Less than a week after Election Day, two BigLaw firms were targeted by The Lincoln Project for the legal work they’re doing in connection with President Trump’s refusal to concede the recent election. The attacks on the firms, their employees and clients have been creative, strategic, hard-hitting and from the conversations we’ve had with attorneys at those two firms, painful. Within days, Porter Wright Morris & Arthur, based in Columbus, withdrew from the federal lawsuit it had filed while Cleveland-based Jones Day is continuing to represent the Republican Party in Pennsylvania but will not get involved in additional litigation this election, the New York Times reported.
Hennes Communications has experience helping organizations respond to, mitigate and recover from similar situations. There isn’t a single, simple solution, though both law firms were thrown into the Villain-Victim-Vindicator framework that we teach at all of our crisis management seminars and webinars.
Factors to be considered for a defense strategy include an objective and dispassionate analysis of the allegations of misbehavior; understanding the qualitative and quantitative depth and breadth of what our good friend, Dr. Peter Sandman, calls “outrage”; the beliefs and feelings of the organization’s employees, customers, clients and other stakeholders; and an analysis of the social media and legacy media outlets covering or perpetuating the situation. So, too, the organization’s corporate culture must be taken into consideration, as well as the upsides and downsides of a defense or retreat.
Since situations like this now break on social media, there is little time to formulate strategy and messaging. Clearly, the best practice is to bring in a qualified crisis management firm to do an objective “vulnerability audit” that can help anticipate and prepare for situations like this in advance, as well as other scenarios that can strike at a moment’s notice, doing great damage to corporate reputations in the Court of Public Opinion.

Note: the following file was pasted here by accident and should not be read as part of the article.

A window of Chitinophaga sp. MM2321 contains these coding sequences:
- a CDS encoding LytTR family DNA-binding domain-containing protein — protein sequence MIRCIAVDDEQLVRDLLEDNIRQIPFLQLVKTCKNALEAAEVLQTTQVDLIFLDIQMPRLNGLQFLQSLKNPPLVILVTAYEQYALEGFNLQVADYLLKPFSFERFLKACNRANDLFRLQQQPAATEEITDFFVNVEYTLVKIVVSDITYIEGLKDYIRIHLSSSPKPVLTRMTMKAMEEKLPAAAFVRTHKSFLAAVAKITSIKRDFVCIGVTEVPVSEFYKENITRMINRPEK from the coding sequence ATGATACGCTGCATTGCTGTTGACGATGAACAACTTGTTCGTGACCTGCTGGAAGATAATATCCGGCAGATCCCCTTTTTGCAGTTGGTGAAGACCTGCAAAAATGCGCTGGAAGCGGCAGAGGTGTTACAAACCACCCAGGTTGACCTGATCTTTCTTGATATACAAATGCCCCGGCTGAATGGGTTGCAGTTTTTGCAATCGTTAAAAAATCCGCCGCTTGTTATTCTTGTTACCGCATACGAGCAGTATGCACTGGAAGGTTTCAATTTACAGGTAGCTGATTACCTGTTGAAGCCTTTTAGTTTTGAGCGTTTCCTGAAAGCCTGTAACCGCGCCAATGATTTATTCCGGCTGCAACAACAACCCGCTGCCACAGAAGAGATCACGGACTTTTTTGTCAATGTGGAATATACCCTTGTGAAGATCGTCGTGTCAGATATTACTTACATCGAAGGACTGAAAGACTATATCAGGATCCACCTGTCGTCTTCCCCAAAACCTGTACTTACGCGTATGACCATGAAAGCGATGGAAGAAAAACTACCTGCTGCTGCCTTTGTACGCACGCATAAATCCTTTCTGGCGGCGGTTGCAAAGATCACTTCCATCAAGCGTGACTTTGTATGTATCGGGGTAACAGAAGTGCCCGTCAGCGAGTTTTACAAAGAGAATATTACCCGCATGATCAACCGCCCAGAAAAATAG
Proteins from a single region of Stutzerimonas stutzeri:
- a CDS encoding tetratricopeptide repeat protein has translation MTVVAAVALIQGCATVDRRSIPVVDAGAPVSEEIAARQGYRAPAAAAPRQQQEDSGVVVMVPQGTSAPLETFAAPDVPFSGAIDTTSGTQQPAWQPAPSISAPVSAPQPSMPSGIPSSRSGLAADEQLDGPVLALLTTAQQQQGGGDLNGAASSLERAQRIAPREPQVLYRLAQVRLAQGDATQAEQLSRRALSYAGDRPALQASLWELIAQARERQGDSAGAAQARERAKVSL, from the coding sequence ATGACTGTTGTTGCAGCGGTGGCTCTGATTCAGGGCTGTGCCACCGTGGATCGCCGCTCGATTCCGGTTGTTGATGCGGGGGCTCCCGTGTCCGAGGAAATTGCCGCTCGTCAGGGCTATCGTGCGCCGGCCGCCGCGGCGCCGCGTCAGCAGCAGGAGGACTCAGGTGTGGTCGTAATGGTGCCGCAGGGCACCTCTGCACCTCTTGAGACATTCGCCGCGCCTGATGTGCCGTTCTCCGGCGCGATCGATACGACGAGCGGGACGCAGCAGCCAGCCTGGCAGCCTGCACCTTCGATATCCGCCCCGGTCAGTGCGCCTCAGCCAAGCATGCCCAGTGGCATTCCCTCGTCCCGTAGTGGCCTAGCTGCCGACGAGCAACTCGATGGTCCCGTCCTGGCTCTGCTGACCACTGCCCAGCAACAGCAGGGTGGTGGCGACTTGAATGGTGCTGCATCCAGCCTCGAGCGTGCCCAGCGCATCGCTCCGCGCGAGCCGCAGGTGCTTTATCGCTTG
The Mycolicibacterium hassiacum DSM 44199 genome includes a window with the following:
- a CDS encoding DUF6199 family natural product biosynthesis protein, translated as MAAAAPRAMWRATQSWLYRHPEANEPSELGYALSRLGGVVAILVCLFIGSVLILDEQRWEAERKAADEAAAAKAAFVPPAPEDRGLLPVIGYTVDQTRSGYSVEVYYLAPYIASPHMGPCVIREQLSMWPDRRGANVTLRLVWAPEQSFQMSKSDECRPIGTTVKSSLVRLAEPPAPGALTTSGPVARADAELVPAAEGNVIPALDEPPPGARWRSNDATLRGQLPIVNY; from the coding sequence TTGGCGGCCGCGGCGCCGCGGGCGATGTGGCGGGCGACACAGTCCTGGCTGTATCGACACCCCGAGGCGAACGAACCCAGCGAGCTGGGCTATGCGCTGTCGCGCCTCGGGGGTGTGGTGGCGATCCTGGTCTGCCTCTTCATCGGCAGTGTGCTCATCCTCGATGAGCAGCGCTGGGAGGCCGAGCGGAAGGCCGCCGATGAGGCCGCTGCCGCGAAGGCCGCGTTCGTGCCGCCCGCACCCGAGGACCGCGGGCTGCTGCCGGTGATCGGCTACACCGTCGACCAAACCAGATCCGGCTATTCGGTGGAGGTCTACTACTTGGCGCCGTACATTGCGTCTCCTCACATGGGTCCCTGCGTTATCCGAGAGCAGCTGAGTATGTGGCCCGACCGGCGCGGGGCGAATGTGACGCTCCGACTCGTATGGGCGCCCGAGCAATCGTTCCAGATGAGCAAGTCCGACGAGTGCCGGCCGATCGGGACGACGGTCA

Bruce Hennes, CEO
Thom Fladung, managing partner
Shortly after this story broke, JD Supra, an online company that distributes news, commentary & analysis from lawyers & law firms, published an excellent article on this subject, “Lessons in Law Firm Reputation Management: How Firm Leaders Should Prepare for Public Scrutiny When Representing Political Clients,” written by Gina Rubel from Furia Rubel Communications, Inc. Does your firm do work for clients that might be considered controversial? Do you make contributions to candidates running for political office? Are you ready to be questioned about this? If so, you’ll find the article excerpted below with a link to the full piece, to be of great interest.
Two BigLaw firms have come under intense public scrutiny in the wake of the refusal of the Trump administration to acknowledge the results of the presidential election. The firms are attracting immense negative media and public attention, and their employees and clients are getting public pressure to respond.
The pressure has culminated in recent days with news that The Lincoln Project, a super PAC of Republican operatives, and other critics of the Trump administration have begun to focus on law firms aiding President Trump’s attempts to “undermine the integrity of the U.S. election system.” The Lincoln Project recently announced an advertising and public-shaming campaign targeting Jones Day, Porter Wright, and the firms’ clients. BigLaw firms have come under intense public scrutiny in the wake of the refusal of the Trump administration to acknowledge the results of the presidential election. The firms are attracting immense negative media and public attention, and their employees and clients are getting public pressure to respond.
GOP strategist and co-director of the USC Center for the Political Future Mike Murphy, tweeted: “This is a real reputation disaster for Jones Day; both with staff and with their #Fortune500 clients, especially those with consumer brands. Do they want to be associated with key lawyers in Trump effort to destroy faith in US elections? Face boycotts?”
For BigLaw, especially those that represent political administrations, now is the time to prepare for public attacks regarding who your firms represent and what your lawyers stand for.
For the rest of this excellent piece, click here.